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In Kid Gloves, the stories tumble out like washing from a machine

Adam Mars-Jones' has created a clever, stoical and cool account of caring for a dying father.

In bookish circles, it’s pretty commonplace these days to remark on the way in which the spirit of the Norwegian writer Karl Ove Knausgaard hangs over our literary culture – noxious gas or enlivening blast of ­oxygen, depending on your point of view. Nor would I be the first critic to point out the similarities between his prolixity and that of the British novelist Adam Mars-Jones. Reviewing Knausgaard’s My Struggle in the New Yorker, James Wood likened its style – “hundreds of pages of autopsied minutiae” – to that of Mars-Jones’s novels Pilcrow and Cedilla, the first two volumes in a thus far unfinished project in “micro-realism”. But originality be damned: I’m going to say it anyway. As I read Mars-Jones’s new memoir, Kid Gloves: a Voyage Round My Father, it was Knausgaard I thought of repeatedly. Mostly, this was because I simply couldn’t believe I was so fascinated by a book that was at times so very boring.

Mars-Jones is by far the more elegant writer of the two. He is also feline where Knausgaard is only wide-eyed. Nevertheless, they clamber (slowly and with many pauses to consider the view) over comparable territory. What, after all, is Knausgaard’s account of the effect of milk on a bowl of ­cereal compared to Mars-Jones’s disquisition on the subject of orange juice? The Norwegian’s reverie is the longer of the two but it is Mars-Jones who is the more triumphantly banal. “Shopping on a Monday I saw a wide variety of types of orange juice on display in a supermarket and bought large quantities,” he writes early on. I love that “Monday” – it’s so precise. But it also prompts the question: which supermarket, exactly, was he in? Was it the same “large branch of Sainsbury’s” where, three paragraphs later, we find him picking up a carton of buttermilk?

You will think that I am taking the piss. I’m not – or not entirely. For all its pedantic weirdness, Mars-Jones’s memoir, clotted and rich and true, does its job rather well. As the subtitle suggests, at its heart is his tricky relationship with Sir William Mars-Jones, the high court judge who died in 1999. A clever man but also a difficult one (having made a bit of a leap in terms of education and social class, he clung rather ardently to certain comforting reflexes), he is brought to life vividly by his son, who often simply replays their most frustrating conversations. In doing so, Mars-Jones, Jr also tells us something of himself. He comes over as a bit silly and fastidious but also as clever, stoical, kindly and, above all, ever cool in the face of provocation. In this light, his Pooterish digressions are just another symptom of his unnervingly temperate personality, his clinical even-handedness.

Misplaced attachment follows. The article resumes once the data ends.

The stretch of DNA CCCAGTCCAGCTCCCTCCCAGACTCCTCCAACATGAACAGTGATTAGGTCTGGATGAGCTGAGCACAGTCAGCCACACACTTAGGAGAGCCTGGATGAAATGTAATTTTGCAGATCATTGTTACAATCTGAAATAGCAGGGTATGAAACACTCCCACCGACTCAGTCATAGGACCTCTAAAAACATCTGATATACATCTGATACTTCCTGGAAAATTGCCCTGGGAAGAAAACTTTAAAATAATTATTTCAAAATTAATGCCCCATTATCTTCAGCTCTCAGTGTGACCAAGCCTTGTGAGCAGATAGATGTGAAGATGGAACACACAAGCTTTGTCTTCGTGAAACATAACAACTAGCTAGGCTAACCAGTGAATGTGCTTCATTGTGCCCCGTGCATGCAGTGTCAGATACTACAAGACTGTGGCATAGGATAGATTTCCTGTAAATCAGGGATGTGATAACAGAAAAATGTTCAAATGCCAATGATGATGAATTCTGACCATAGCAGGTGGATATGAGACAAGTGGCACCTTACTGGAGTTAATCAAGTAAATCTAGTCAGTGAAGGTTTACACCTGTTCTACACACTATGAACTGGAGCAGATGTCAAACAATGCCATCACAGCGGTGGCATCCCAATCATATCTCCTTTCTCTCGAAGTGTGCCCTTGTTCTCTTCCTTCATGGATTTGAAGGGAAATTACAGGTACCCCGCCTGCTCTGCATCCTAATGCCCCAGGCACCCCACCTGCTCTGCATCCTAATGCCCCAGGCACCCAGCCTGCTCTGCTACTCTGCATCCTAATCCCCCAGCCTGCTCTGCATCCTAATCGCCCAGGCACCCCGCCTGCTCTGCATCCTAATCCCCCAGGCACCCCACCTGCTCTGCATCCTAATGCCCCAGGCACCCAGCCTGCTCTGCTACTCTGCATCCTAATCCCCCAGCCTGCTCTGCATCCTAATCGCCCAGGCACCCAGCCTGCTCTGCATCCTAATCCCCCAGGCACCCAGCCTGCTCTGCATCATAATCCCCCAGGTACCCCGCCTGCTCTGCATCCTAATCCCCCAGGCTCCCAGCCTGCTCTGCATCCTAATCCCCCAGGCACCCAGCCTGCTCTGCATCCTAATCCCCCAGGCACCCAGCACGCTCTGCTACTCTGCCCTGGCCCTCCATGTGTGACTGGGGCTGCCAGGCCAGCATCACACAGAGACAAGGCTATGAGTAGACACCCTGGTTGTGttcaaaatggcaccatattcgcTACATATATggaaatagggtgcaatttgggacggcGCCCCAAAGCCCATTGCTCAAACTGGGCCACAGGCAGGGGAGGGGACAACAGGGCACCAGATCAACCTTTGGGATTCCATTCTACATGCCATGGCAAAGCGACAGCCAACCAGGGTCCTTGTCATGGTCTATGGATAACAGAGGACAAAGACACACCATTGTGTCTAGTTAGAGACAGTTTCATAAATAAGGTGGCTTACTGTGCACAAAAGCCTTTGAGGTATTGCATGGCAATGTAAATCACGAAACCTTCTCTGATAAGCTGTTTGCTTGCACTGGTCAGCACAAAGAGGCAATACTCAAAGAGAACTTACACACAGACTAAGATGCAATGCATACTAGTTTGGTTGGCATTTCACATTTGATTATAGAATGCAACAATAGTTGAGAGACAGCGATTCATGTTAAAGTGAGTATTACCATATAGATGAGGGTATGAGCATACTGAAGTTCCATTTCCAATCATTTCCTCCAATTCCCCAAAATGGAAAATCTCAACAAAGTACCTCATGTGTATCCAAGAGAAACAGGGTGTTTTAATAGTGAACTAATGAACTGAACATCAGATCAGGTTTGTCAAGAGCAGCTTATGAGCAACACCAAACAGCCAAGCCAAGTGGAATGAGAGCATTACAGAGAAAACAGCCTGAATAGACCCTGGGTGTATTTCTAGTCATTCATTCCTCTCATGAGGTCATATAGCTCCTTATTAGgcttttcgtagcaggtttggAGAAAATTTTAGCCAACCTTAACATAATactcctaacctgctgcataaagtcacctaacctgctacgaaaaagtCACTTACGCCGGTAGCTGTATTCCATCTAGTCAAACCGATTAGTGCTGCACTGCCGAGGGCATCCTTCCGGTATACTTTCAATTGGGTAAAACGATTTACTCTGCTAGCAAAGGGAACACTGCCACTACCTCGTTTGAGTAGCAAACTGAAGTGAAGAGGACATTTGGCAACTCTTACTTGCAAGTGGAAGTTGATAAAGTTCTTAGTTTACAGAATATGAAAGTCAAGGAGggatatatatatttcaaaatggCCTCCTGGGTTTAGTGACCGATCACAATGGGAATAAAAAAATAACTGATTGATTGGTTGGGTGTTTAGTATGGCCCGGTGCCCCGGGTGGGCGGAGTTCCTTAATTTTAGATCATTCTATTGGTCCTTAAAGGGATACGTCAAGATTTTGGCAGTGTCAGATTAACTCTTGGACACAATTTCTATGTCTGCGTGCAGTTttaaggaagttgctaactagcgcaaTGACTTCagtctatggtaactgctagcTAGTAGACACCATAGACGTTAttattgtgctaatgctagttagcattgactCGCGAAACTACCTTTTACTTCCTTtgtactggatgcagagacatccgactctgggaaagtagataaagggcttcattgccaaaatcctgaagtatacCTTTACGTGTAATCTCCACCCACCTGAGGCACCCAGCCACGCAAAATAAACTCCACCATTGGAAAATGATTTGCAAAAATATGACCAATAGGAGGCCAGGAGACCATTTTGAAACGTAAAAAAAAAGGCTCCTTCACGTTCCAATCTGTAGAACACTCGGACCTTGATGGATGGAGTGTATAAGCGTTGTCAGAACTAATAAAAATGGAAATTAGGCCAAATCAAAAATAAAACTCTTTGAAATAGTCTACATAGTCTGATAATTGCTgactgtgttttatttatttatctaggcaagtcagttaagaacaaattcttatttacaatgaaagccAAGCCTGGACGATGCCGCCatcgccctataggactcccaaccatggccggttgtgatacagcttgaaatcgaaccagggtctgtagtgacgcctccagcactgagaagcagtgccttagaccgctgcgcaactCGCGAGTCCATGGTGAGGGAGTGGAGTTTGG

His memoir is oddly artless, the stories tumbling out, one after another, like washing pulled from a machine. An account of his father’s better-known cases (he prosecuted in the Moors murders trial) shades into a detour on soup-making; an analysis of Sir William’s retirement – he gravitated, his son writes, towards the state of “inanition” – takes us, almost slyly, to an explanation of why Mars-Jones tenderly associates Badedas with shingles (a friend who had yet to discover he had Aids, of which shingles can be a symptom, bathed in it).

The reader waits, and waits, for the big scene, for the moment when Mars-Jones tells his father, a regular kind of homophobe, that he is gay. But in a strange way (it does arrive eventually) this is beside the point. From the outset, we know that it was Adam, not his brothers, who looked after his widowed father in his last days, sharing his flat in Gray’s Inn Square; so we know already that an accommodation has been reached, however horrifying Pater’s reaction was at the time. (Mars-Jones, Sr suggested that his son could not possibly be gay because, as a boy, he played with himself during a film starring Jacqueline Bisset; more cruelly, he delegated his clerk to research the possibilities of testosterone treatment for his son.) In any case, there is a universality here: for which of us, gay or not, hasn’t trembled on hearing our mother say, down the line from home, the dread phrase “Dad would like a word”?

After his father’s death, Mars-Jones attempts to continue to live in his parents’ home, insisting that the inn will have to evict him if it wants him gone. When it does turf him out, he writes a piece for the Times in which he denounces its members – in ­effect, his parents’ friends and neighbours. Is this just the response of a more than usually broke freelance writer? Or is it that of a man in deep grief?

Perhaps it’s both. Mars-Jones tells us quite a bit about his parlous finances but relatively little of his feelings of abandonment. He was closer to his mother. It is more than 15 years since his father died. And yet, here it is, his book. Those Knausgaardian impulses of his – perhaps they’re just displacement for his loss, word-fill for a void so unfathomably big that it still takes him by surprise, even now. 

Kid Gloves: a Voyage Round My Father is available now from Particular Books (£16.99)

Rachel Cooke trained as a reporter on The Sunday Times. She is now a writer at The Observer. In the 2006 British Press Awards, she was named Interviewer of the Year.

This article first appeared in the 27 August 2015 issue of the New Statesman, Isis and the new barbarism